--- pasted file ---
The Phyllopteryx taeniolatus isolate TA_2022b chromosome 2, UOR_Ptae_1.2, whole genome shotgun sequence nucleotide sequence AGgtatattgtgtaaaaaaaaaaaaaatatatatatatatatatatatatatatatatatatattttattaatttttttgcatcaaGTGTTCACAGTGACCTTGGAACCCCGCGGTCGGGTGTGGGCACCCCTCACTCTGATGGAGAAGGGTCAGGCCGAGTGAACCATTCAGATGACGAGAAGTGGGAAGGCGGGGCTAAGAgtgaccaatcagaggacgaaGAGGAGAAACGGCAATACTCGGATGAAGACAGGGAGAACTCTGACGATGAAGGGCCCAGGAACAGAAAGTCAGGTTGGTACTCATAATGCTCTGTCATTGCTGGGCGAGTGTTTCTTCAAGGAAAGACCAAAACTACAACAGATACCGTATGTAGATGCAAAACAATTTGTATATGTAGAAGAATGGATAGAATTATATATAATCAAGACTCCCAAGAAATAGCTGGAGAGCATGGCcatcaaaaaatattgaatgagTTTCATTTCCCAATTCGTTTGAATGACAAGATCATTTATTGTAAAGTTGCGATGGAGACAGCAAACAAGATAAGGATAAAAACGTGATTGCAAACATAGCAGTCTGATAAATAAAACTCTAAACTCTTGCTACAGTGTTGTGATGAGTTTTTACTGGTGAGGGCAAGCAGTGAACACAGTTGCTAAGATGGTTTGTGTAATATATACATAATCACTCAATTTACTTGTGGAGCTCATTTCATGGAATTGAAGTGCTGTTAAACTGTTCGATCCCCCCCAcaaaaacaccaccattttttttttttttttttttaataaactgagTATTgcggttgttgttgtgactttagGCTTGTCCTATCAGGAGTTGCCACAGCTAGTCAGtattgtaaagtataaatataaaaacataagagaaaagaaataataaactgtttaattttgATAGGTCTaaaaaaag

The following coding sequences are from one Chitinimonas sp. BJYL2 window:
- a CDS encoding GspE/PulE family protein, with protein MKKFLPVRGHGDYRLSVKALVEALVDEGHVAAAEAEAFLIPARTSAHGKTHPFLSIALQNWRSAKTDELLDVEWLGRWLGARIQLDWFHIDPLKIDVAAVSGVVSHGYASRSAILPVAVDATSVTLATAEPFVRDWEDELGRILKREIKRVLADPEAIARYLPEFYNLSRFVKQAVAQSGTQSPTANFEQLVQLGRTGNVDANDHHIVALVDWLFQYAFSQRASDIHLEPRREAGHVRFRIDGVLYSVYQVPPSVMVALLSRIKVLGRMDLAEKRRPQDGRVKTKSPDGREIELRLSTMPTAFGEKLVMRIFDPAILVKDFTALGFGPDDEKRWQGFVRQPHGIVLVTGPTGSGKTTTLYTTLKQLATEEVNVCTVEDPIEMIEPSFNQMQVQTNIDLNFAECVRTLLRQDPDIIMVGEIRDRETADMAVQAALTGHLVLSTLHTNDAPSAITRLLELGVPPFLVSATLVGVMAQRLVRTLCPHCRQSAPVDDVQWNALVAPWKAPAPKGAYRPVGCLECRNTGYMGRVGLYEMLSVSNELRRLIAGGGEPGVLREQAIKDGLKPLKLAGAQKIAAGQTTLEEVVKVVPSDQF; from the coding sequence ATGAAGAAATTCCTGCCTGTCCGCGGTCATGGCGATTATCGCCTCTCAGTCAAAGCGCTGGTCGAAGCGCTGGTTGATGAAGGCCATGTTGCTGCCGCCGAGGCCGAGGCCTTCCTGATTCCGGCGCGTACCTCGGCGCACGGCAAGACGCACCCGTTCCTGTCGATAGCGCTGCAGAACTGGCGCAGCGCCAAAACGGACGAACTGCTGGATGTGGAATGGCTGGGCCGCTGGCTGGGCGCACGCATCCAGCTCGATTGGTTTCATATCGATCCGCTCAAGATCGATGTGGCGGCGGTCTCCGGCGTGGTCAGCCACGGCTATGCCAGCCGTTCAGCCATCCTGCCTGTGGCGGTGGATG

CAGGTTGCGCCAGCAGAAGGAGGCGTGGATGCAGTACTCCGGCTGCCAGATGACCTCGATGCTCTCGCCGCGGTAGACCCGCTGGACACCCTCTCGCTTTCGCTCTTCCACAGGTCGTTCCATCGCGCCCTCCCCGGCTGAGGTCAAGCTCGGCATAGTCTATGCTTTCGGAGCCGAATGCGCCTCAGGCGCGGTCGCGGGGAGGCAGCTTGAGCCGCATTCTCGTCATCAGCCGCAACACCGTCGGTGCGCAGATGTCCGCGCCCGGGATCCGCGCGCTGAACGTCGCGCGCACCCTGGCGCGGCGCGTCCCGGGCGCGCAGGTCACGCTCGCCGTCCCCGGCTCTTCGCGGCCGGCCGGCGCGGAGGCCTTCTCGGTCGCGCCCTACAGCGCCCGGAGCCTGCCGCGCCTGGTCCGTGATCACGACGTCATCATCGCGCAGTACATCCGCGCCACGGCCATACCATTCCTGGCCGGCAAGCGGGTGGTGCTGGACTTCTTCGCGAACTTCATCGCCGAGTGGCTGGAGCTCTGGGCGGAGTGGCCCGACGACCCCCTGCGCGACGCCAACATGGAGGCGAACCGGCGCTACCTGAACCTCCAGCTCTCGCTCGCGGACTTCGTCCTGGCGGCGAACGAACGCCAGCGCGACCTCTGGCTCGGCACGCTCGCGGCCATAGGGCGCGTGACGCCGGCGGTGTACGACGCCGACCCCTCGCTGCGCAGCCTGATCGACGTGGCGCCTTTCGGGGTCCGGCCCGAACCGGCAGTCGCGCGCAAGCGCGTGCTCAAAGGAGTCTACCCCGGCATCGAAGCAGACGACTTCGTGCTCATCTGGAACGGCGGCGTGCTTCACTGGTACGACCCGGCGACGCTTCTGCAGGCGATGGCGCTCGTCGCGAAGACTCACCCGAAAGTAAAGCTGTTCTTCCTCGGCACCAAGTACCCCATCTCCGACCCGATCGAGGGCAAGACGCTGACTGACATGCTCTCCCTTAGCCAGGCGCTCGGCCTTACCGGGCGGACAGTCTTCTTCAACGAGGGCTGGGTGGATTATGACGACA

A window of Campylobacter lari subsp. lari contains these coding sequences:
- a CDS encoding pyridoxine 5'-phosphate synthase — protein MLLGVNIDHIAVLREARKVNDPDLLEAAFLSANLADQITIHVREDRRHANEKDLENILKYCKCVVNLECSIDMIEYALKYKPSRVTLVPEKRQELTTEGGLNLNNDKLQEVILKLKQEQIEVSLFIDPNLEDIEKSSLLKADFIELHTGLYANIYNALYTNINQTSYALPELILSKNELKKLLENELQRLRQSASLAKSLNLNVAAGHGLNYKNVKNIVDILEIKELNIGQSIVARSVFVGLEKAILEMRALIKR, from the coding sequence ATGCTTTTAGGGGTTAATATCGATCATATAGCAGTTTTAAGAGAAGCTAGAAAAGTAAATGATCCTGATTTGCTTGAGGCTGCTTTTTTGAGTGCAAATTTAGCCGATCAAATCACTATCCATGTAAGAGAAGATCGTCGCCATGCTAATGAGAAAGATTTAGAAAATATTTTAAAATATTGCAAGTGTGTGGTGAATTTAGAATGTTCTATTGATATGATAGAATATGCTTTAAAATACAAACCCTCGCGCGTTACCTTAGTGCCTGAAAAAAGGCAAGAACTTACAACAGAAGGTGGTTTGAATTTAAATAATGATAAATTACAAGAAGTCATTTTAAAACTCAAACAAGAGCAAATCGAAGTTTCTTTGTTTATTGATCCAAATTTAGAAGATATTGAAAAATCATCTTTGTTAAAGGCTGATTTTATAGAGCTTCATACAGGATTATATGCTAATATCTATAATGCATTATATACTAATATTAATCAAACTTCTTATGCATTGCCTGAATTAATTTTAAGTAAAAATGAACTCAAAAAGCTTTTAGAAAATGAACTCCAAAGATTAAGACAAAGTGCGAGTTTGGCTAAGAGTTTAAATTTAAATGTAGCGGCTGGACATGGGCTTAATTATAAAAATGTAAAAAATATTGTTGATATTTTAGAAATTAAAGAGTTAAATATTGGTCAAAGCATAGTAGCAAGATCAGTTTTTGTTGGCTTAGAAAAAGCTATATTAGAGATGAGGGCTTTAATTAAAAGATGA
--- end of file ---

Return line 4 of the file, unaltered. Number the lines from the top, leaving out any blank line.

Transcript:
CAGGTTGCGCCAGCAGAAGGAGGCGTGGATGCAGTACTCCGGCTGCCAGATGACCTCGATGCTCTCGCCGCGGTAGACCCGCTGGACACCCTCTCGCTTTCGCTCTTCCACAGGTCGTTCCATCGCGCCCTCCCCGGCTGAGGTCAAGCTCGGCATAGTCTATGCTTTCGGAGCCGAATGCGCCTCAGGCGCGGTCGCGGGGAGGCAGCTTGAGCCGCATTCTCGTCATCAGCCGCAACACCGTCGGTGCGCAGATGTCCGCGCCCGGGATCCGCGCGCTGAACGTCGCGCGCACCCTGGCGCGGCGCGTCCCGGGCGCGCAGGTCACGCTCGCCGTCCCCGGCTCTTCGCGGCCGGCCGGCGCGGAGGCCTTCTCGGTCGCGCCCTACAGCGCCCGGAGCCTGCCGCGCCTGGTCCGTGATCACGACGTCATCATCGCGCAGTACATCCGCGCCACGGCCATACCATTCCTGGCCGGCAAGCGGGTGGTGCTGGACTTCTTCGCGAACTTCATCGCCGAGTGGCTGGAGCTCTGGGCGGAGTGGCCCGACGACCCCCTGCGCGACGCCAACATGGAGGCGAACCGGCGCTACCTGAACCTCCAGCTCTCGCTCGCGGACTTCGTCCTGGCGGCGAACGAACGCCAGCGCGACCTCTGGCTCGGCACGCTCGCGGCCATAGGGCGCGTGACGCCGGCGGTGTACGACGCCGACCCCTCGCTGCGCAGCCTGATCGACGTGGCGCCTTTCGGGGTCCGGCCCGAACCGGCAGTCGCGCGCAAGCGCGTGCTCAAAGGAGTCTACCCCGGCATCGAAGCAGACGACTTCGTGCTCATCTGGAACGGCGGCGTGCTTCACTGGTACGACCCGGCGACGCTTCTGCAGGCGATGGCGCTCGTCGCGAAGACTCACCCGAAAGTAAAGCTGTTCTTCCTCGGCACCAAGTACCCCATCTCCGACCCGATCGAGGGCAAGACGCTGACTGACATGCTCTCCCTTAGCCAGGCGCTCGGCCTTACCGGGCGGACAGTCTTCTTCAACGAGGGCTGGGTGGATTATGACGACA